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Danger, baddie, magic…

Harry Potter and the Order of the Phoenix

11 July 2007

2:49 PM

11 July 2007

2:49 PM

Don’t care about Harry Potter. Don’t care about the children who love him. Don’t care about the middle-aged weirdos who read the books on the Tube. (Some muggles are too dumb for shame, even.) Don’t care about J.K. Rowling, although I will ask this about her: why does she always look so miserable? If you were worth £600 million would you look so miserable? Maybe she just pretends to look miserable, so we don’t feel more envious than we already are. Perhaps once she closes her front door behind her she dances down the hall exclaiming, ‘I’m so rich it’s unbelievable; I’m so rich it’s unbelievable’, before snacking on ground-diamond toasties and bathing in champagne.

Good luck to her and all that, but I just don’t get it. I half-read the first Potter book with my son but he got bored the moment Harry landed at Hogwarts on the grounds that: ‘if it’s magic and anything can happen, it doesn’t really count.’ I know what he means. I so know what he means. Magic is cheating. Magic is boring. Magic can even be Paul Daniels. On the other hand, I guess, what do we know? We’re not worth £600 million, don’t skip down the hall and don’t bathe in champagne, except on Tuesdays, and I’m quite strict about that.

So, anyway, this is what? The film-makers insist it’s the fifth film, and not the 678th, as I’d suspected. I even said, ‘Come on, it’s the 678th, who are you trying to kid?’, but they wouldn’t be having it. It’s two and a half hours long and, boy, you are so going to know it unless you: 1) are mad for this kind of thing; 2) have some previous understanding of what the hell is going on and 3) aren’t the sort of person who asks yourself questions like: what’s the point of being the foremost boy wizard if you can’t at least magic yourself 20–20 vision? Come on. Even muggles, dumb as they are, can do it with laser surgery now.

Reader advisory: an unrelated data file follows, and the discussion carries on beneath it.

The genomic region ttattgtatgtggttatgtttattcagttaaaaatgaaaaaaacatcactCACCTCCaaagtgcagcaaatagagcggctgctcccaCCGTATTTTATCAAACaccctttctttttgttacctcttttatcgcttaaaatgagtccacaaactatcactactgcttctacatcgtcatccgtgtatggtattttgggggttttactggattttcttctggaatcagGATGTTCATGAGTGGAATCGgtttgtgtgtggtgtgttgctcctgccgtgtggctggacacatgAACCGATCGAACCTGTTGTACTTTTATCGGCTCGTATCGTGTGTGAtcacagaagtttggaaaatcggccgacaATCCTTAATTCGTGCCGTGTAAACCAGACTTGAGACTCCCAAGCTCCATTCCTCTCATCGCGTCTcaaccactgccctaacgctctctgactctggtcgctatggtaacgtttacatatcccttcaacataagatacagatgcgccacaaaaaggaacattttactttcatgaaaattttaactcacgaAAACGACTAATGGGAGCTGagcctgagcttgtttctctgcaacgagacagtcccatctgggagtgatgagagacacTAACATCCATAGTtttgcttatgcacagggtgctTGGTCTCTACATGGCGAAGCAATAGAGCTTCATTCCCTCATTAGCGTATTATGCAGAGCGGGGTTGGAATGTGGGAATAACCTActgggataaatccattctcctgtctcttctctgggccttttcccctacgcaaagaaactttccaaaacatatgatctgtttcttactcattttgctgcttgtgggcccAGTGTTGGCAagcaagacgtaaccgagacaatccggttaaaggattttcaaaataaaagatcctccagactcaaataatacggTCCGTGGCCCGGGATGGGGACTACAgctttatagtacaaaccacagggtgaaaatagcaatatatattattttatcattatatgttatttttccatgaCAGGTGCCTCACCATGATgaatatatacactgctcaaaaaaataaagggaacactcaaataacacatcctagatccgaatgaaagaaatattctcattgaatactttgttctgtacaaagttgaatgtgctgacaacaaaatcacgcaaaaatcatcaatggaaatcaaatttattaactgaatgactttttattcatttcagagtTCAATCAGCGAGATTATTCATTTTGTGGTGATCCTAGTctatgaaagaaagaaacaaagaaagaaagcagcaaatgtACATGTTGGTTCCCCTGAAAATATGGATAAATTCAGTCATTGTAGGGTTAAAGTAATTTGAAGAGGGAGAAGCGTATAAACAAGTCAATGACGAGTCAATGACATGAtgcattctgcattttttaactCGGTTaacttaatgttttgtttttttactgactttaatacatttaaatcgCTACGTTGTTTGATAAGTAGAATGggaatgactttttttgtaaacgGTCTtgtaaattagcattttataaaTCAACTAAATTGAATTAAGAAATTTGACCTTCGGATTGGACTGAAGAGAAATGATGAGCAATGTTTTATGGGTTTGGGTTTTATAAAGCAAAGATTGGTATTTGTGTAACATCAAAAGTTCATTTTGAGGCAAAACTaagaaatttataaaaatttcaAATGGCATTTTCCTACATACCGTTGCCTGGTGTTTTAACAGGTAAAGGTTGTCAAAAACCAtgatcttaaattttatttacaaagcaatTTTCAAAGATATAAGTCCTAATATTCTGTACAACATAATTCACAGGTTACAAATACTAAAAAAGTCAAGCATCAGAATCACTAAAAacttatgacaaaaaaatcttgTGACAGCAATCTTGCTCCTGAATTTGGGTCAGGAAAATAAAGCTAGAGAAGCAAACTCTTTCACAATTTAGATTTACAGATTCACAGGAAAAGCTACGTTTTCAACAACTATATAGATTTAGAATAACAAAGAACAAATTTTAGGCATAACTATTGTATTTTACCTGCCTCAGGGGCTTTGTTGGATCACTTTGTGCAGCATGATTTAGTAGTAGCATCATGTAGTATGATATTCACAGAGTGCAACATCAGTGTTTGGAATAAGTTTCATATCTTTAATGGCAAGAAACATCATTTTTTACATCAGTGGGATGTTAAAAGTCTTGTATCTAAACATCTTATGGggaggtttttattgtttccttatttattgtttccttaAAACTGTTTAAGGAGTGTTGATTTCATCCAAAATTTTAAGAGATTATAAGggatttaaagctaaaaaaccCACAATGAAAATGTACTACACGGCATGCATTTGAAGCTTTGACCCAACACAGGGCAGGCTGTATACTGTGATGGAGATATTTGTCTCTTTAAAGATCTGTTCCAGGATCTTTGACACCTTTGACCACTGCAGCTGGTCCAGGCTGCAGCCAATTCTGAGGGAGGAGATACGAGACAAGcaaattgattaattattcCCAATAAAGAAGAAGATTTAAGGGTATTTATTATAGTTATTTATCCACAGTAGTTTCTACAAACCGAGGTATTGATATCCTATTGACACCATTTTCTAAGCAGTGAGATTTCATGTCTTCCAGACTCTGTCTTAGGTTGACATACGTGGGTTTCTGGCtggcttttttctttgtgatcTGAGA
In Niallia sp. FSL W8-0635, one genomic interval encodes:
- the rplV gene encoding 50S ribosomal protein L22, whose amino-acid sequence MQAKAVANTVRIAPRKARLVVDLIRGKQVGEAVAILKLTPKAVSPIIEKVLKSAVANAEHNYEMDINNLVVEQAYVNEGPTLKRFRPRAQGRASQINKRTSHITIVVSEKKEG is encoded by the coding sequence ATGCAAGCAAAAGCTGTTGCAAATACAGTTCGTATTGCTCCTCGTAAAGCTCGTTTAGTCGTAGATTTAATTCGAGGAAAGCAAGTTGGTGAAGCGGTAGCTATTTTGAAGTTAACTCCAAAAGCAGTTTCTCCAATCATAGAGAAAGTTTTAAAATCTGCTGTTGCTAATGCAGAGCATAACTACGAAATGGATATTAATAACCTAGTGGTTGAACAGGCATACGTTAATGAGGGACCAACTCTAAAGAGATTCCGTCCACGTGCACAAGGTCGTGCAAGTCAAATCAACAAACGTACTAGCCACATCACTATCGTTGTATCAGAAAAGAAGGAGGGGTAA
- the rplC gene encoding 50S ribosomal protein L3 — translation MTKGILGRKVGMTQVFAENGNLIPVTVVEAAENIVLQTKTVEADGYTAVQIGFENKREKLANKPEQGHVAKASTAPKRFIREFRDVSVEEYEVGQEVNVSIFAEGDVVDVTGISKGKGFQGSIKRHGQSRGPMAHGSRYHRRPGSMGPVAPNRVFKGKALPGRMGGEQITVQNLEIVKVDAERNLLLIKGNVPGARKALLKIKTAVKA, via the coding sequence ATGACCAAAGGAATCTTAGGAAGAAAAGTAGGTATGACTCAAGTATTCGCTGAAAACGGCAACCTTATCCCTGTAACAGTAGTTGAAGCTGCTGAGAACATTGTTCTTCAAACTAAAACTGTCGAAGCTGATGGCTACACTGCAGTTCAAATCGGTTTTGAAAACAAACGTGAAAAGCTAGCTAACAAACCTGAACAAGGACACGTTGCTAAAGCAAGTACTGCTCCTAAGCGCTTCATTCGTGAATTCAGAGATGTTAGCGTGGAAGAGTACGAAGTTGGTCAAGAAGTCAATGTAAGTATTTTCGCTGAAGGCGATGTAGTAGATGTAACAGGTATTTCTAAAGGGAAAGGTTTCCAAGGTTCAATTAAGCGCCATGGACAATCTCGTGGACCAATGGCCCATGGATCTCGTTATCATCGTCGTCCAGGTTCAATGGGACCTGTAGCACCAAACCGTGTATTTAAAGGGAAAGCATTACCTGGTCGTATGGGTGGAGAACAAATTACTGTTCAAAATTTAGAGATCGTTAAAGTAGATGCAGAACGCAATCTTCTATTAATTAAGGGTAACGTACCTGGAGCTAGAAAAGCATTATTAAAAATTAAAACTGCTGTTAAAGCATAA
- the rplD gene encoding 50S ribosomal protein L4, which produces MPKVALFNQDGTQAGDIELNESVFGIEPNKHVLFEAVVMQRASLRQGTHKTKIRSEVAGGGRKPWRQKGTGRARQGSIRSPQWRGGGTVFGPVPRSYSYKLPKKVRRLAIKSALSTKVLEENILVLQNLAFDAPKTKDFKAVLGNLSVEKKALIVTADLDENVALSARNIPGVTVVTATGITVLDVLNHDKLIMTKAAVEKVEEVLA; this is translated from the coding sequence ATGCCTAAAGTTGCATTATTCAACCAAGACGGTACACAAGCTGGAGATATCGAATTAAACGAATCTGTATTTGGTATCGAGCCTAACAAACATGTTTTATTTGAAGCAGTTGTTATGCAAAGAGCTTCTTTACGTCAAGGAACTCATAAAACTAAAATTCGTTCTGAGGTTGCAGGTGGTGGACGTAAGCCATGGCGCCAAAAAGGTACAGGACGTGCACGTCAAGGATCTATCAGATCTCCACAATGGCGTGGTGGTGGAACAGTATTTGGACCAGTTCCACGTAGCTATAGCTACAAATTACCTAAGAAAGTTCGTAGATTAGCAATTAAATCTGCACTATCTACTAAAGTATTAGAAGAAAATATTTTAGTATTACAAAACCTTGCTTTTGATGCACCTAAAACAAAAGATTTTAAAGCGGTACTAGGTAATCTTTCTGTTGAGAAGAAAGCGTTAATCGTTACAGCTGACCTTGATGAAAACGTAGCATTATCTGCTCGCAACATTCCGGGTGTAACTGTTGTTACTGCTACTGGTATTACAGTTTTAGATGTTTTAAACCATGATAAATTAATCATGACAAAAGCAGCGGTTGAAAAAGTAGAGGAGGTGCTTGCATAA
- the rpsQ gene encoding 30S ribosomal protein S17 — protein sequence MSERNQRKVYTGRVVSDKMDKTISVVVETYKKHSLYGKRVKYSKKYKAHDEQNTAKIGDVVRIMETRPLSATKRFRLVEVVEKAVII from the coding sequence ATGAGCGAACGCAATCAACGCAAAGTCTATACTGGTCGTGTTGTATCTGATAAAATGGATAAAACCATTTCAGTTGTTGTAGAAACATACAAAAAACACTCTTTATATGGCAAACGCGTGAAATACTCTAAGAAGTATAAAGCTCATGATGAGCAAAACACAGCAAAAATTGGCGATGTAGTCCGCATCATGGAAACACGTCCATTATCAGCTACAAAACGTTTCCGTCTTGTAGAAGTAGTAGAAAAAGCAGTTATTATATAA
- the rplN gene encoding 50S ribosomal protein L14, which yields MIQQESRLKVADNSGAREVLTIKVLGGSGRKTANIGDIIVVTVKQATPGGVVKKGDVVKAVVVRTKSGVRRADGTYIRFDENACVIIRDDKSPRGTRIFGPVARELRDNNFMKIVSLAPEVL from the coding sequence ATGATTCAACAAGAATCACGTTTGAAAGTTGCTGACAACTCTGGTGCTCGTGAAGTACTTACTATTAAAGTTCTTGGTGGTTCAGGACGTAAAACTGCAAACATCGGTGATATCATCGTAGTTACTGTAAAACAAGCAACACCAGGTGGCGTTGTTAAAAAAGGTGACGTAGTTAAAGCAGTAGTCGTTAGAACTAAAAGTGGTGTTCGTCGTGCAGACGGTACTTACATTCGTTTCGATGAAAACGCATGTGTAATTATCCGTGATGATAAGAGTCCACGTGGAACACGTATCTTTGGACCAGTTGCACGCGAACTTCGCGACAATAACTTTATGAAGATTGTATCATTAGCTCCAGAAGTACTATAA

The film starts coherently enough, and is actually fun for the first four minutes. It’s the summer holidays so Harry is stuck in Privet Drive with nasty Uncle Vernon and nasty Aunt Petunia and nasty cousin Douglas, and I do, at least, love Vernon and Petunia and Douglas because, cruel as they are, they are also gloriously human and don’t give a fig for the dark arts. But when Harry and Douglas are attacked by ‘dementors’ — don’t ask; don’t know; don’t care — in the local park and Harry fends them off with a ‘Patronus Charm’ he is charged with using magic in front of a muggle and expelled from Hogwarts. Next…oh, I can’t be bothered. Let’s just say that thenceforth it’s all bish, bash, bosh and Voldermort this and Dumbledore that and Hagrid what have you and dark arts and even darker arts and Helena Bonham Carter providing a mad-haired turn obviously based on Mrs Rochester. Traditional drama is usually a three-act deal: set-up, conflict, resolution. But this is the three-act deal every two minutes. Danger, baddie, magic. Danger, baddie, magic. Danger, baddie, magic. It’s as tired as it is tiresome.

I hoped, at least, by this, the 678th film (come on!), Harry’s sap would, at least, be rising, that we might be in for a little HP Sauce. True enough, there is a kiss. He kisses little Cho Chang and it’s quite full-on. Later, Ron and Hermoine interrogate him. ‘What was it like?’ they ask. ‘Wet,’ reveals Harry. What this film needs is less enchantment and more scenes where this trio are simply being teenagers. For all the special effects, the best bits are when they are doing just that, but there aren’t enough of them. I also think this film would have been much improved if Harry had simply taken Hermione behind a bush and shagged the living daylights out of her. She’s up for it, I can tell.

Actually, the acting is quite appalling. While the usual suspects (Gambon; Fiennes; Maggie Smith; Julie Walters, etc.) lazily camp it up, the kids are just awful. I know, I know, Daniel Radcliffe recently proved himself in every way in a West End production of Equus, but here he just either pants or looks on in wide-eyed astonishment. Aside from anything else, you’d think there would be little left to astonish Harry by now, just as there is little left to astonish an audience.

OK, so it’s not my kind of thing, and I was bored. Very bored. Bored stiff. But, again, what do I know? As it is, we don’t even bathe in champagne every Tuesday. We only do it on the third one of every month.


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